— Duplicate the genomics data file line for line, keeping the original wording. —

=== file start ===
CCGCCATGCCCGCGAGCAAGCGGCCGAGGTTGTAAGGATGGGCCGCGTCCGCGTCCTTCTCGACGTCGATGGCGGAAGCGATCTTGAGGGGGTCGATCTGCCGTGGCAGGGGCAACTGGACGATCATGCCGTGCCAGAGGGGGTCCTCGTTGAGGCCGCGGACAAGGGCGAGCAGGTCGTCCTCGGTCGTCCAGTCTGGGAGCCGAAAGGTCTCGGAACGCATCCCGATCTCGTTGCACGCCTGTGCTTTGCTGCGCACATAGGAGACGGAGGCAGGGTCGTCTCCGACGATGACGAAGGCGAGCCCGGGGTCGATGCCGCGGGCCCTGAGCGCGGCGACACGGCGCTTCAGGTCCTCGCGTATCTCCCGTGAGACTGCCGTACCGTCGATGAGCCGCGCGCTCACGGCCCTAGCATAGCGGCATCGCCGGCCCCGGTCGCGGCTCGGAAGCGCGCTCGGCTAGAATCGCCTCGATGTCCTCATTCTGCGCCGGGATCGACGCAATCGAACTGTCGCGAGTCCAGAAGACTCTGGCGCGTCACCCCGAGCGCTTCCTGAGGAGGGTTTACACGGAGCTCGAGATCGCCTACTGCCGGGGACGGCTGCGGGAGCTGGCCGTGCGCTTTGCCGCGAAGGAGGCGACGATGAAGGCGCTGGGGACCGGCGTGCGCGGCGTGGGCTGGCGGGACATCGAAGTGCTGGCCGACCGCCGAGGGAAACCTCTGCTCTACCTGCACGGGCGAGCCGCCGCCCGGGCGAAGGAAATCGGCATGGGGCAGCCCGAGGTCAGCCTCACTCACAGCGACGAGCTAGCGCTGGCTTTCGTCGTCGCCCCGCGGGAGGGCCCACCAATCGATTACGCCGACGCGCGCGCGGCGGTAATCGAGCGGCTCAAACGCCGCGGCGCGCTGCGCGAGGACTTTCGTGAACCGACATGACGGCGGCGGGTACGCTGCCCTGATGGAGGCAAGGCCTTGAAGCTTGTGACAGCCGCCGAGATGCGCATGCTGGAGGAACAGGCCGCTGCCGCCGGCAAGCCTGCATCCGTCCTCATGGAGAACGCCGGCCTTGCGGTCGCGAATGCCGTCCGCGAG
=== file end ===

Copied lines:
CCGCCATGCCCGCGAGCAAGCGGCCGAGGTTGTAAGGATGGGCCGCGTCCGCGTCCTTCTCGACGTCGATGGCGGAAGCGATCTTGAGGGGGTCGATCTGCCGTGGCAGGGGCAACTGGACGATCATGCCGTGCCAGAGGGGGTCCTCGTTGAGGCCGCGGACAAGGGCGAGCAGGTCGTCCTCGGTCGTCCAGTCTGGGAGCCGAAAGGTCTCGGAACGCATCCCGATCTCGTTGCACGCCTGTGCTTTGCTGCGCACATAGGAGACGGAGGCAGGGTCGTCTCCGACGATGACGAAGGCGAGCCCGGGGTCGATGCCGCGGGCCCTGAGCGCGGCGACACGGCGCTTCAGGTCCTCGCGTATCTCCCGTGAGACTGCCGTACCGTCGATGAGCCGCGCGCTCACGGCCCTAGCATAGCGGCATCGCCGGCCCCGGTCGCGGCTCGGAAGCGCGCTCGGCTAGAATCGCCTCGATGTCCTCATTCTGCGCCGGGATCGACGCAATCGAACTGTCGCGAGTCCAGAAGACTCTGGCGCGTCACCCCGAGCGCTTCCTGAGGAGGGTTTACACGGAGCTCGAGATCGCCTACTGCCGGGGACGGCTGCGGGAGCTGGCCGTGCGCTTTGCCGCGAAGGAGGCGACGATGAAGGCGCTGGGGACCGGCGTGCGCGGCGTGGGCTGGCGGGACATCGAAGTGCTGGCCGACCGCCGAGGGAAACCTCTGCTCTACCTGCACGGGCGAGCCGCCGCCCGGGCGAAGGAAATCGGCATGGGGCAGCCCGAGGTCAGCCTCACTCACAGCGACGAGCTAGCGCTGGCTTTCGTCGTCGCCCCGCGGGAGGGCCCACCAATCGATTACGCCGACGCGCGCGCGGCGGTAATCGAGCGGCTCAAACGCCGCGGCGCGCTGCGCGAGGACTTTCGTGAACCGACATGACGGCGGCGGGTACGCTGCCCTGATGGAGGCAAGGCCTTGAAGCTTGTGACAGCCGCCGAGATGCGCATGCTGGAGGAACAGGCCGCTGCCGCCGGCAAGCCTGCATCCGTCCTCATGGAGAACGCCGGCCTTGCGGTCGCGAATGCCGTCCGCGAG